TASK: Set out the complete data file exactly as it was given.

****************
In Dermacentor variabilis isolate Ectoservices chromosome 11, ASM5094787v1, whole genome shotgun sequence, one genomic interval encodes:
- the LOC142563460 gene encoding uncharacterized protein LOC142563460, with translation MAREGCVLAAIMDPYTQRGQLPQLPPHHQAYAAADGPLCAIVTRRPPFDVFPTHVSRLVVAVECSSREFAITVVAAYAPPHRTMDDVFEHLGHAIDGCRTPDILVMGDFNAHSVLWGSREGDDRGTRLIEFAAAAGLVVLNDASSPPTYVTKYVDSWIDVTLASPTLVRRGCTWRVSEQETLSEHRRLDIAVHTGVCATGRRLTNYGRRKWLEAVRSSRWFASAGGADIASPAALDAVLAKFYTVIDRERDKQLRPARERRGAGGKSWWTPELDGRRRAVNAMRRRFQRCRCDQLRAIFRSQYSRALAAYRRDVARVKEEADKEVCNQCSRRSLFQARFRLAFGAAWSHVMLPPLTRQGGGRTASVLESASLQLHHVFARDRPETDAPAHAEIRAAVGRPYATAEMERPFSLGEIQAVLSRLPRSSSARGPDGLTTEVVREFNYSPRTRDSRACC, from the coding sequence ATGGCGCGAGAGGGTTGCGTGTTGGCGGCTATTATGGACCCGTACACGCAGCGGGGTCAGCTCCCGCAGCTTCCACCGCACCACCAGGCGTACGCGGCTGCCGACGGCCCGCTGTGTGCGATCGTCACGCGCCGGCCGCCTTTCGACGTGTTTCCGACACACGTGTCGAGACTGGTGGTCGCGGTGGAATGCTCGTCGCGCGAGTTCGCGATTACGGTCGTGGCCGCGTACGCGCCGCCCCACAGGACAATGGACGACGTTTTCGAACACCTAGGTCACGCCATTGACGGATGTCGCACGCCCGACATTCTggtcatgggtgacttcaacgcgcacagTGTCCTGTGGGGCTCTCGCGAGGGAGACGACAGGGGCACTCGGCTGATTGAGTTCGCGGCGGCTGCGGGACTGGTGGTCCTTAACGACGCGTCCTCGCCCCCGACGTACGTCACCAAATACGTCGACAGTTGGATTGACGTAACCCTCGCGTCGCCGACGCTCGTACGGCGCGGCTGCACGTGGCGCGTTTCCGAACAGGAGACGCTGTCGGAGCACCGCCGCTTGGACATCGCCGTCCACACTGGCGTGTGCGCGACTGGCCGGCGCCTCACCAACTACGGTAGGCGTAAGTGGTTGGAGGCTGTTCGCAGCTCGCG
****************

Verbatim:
In Dermacentor variabilis isolate Ectoservices chromosome 11, ASM5094787v1, whole genome shotgun sequence, one genomic interval encodes:
- the LOC142563460 gene encoding uncharacterized protein LOC142563460, with translation MAREGCVLAAIMDPYTQRGQLPQLPPHHQAYAAADGPLCAIVTRRPPFDVFPTHVSRLVVAVECSSREFAITVVAAYAPPHRTMDDVFEHLGHAIDGCRTPDILVMGDFNAHSVLWGSREGDDRGTRLIEFAAAAGLVVLNDASSPPTYVTKYVDSWIDVTLASPTLVRRGCTWRVSEQETLSEHRRLDIAVHTGVCATGRRLTNYGRRKWLEAVRSSRWFASAGGADIASPAALDAVLAKFYTVIDRERDKQLRPARERRGAGGKSWWTPELDGRRRAVNAMRRRFQRCRCDQLRAIFRSQYSRALAAYRRDVARVKEEADKEVCNQCSRRSLFQARFRLAFGAAWSHVMLPPLTRQGGGRTASVLESASLQLHHVFARDRPETDAPAHAEIRAAVGRPYATAEMERPFSLGEIQAVLSRLPRSSSARGPDGLTTEVVREFNYSPRTRDSRACC, from the coding sequence ATGGCGCGAGAGGGTTGCGTGTTGGCGGCTATTATGGACCCGTACACGCAGCGGGGTCAGCTCCCGCAGCTTCCACCGCACCACCAGGCGTACGCGGCTGCCGACGGCCCGCTGTGTGCGATCGTCACGCGCCGGCCGCCTTTCGACGTGTTTCCGACACACGTGTCGAGACTGGTGGTCGCGGTGGAATGCTCGTCGCGCGAGTTCGCGATTACGGTCGTGGCCGCGTACGCGCCGCCCCACAGGACAATGGACGACGTTTTCGAACACCTAGGTCACGCCATTGACGGATGTCGCACGCCCGACATTCTggtcatgggtgacttcaacgcgcacagTGTCCTGTGGGGCTCTCGCGAGGGAGACGACAGGGGCACTCGGCTGATTGAGTTCGCGGCGGCTGCGGGACTGGTGGTCCTTAACGACGCGTCCTCGCCCCCGACGTACGTCACCAAATACGTCGACAGTTGGATTGACGTAACCCTCGCGTCGCCGACGCTCGTACGGCGCGGCTGCACGTGGCGCGTTTCCGAACAGGAGACGCTGTCGGAGCACCGCCGCTTGGACATCGCCGTCCACACTGGCGTGTGCGCGACTGGCCGGCGCCTCACCAACTACGGTAGGCGTAAGTGGTTGGAGGCTGTTCGCAGCTCGCG